ADVICE FOR SHARING A MULTI-GENERATIONAL HOME
Multi-generational house-sharing is the norm within most South African households. It is said that approximately one in two 18-34-year-olds live at home with parents. Most seniors also do not have enough saved in their pension to afford living on their own.
As cost-effective as it may be, sharing a space with various generations can disrupt the feng shui in your home. But, house-sharing isn’t necessarily a bad thing. Whether it is your children or their grandparents, having another adult in the home who can contribute towards household expenses can make the burden of paying off a home loan a little lighter to carry.
Below is our advice on how to get the most out of your multi-generational house-sharing situation:
My House, My Rules
The trouble arises when you’re trying to navigate the various complexities of having to share a property with another autonomous individual who is paying rent, and therefore expects to have somewhat of a say in how things run. Especially when living with grandparents, as they are then the seniors of the household. The dynamic will be different depending on whether it is your adult child or grandparents, but the principle remains the same. Whoever has their name on the title deed should (respectfully) hold majority control in how things are run. However, this does not necessarily mean there won’t be conflict when it comes to deciding what is and is not allowed within the home – especially when renting to immediate family.
Living in Harmony
To avoid conflict, distinctions can be drawn up regarding which rooms are considered common shared spaces and which are personal spaces. In common shared spaces, such as the living room and the kitchen, the landlord or parent can create a set of guidelines for behaviour within these spaces. Similar to how a Body Corporate or HOA might set up to regulate conduct within the sectional title. However, whatever is classified as personal space, such as a bedroom or an en-suite bathroom, could be treated in the same way as a landlord would treat a separate home that they are renting out.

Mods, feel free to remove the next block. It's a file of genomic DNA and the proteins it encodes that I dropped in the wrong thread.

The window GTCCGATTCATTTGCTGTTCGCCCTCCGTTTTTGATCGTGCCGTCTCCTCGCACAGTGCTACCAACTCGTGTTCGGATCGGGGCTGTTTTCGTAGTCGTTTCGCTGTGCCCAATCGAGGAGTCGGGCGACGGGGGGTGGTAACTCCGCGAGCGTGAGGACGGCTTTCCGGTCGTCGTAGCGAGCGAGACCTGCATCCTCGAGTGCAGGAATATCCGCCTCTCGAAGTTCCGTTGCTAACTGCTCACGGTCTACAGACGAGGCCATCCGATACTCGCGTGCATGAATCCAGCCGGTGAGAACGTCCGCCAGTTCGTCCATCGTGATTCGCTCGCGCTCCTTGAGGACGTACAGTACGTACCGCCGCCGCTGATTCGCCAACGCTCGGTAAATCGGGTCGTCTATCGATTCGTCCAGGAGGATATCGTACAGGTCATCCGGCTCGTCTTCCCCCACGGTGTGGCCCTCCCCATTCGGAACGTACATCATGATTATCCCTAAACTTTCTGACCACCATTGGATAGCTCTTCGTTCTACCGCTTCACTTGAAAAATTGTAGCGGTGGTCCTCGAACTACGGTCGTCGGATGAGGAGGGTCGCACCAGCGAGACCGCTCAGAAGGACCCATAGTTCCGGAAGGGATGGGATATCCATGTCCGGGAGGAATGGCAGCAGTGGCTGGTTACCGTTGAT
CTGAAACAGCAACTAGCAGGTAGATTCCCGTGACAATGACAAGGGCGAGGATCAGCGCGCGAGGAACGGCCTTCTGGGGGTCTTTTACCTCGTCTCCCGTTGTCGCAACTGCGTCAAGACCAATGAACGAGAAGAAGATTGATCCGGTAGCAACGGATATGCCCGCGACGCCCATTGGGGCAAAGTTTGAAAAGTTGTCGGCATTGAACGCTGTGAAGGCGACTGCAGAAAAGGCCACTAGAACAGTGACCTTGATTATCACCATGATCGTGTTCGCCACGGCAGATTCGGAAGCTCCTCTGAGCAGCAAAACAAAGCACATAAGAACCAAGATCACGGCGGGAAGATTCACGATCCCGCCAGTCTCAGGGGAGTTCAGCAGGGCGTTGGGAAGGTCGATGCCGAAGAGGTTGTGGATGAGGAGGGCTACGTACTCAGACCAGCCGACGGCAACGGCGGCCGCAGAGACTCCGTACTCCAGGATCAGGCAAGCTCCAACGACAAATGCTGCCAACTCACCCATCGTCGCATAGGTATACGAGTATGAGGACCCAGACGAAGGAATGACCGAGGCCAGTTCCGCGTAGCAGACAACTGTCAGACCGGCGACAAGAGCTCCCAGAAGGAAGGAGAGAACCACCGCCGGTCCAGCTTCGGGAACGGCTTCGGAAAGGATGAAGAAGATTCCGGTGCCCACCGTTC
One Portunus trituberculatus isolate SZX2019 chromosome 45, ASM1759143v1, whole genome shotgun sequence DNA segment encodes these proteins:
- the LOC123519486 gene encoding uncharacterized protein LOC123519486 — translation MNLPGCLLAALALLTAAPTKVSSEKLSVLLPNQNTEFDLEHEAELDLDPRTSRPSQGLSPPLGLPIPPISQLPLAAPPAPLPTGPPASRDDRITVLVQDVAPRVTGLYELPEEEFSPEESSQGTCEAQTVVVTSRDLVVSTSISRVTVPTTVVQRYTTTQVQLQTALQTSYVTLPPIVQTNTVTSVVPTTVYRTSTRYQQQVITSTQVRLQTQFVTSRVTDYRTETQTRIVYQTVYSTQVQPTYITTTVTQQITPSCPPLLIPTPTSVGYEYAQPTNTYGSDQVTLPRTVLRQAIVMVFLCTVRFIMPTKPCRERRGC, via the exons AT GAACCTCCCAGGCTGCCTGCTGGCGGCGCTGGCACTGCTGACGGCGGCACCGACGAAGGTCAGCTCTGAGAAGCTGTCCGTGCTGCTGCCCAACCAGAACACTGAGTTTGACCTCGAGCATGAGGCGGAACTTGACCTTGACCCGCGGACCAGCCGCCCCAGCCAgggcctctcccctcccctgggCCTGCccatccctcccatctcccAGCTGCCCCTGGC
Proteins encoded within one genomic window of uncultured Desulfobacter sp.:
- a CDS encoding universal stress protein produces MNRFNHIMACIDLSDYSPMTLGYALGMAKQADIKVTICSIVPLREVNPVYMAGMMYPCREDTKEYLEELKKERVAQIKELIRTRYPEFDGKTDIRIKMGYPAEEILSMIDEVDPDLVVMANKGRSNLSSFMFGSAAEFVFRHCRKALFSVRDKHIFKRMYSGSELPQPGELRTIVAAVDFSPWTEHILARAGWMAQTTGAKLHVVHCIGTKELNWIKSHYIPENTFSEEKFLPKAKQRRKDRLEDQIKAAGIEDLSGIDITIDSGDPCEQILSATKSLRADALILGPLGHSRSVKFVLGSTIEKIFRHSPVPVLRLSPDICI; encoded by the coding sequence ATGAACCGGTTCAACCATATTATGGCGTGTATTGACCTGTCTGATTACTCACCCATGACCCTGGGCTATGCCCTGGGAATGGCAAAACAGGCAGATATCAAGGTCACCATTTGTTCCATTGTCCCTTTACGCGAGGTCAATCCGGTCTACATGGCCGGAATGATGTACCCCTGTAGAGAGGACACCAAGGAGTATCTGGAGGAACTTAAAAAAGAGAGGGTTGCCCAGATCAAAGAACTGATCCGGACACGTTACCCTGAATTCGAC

The key to a successful house-sharing setup is mutual respect and consideration for each other. Though it might seem like an excessive step to take when you’re renting to your children or their grandparents, it might be worth speaking to a rental expert to help you get a few ideas on how to set up rules to avoid conflicts between yourself and your rent-paying relatives. If this is your first time as a landlord, it could help to read up on some of the in’s and outs of renting.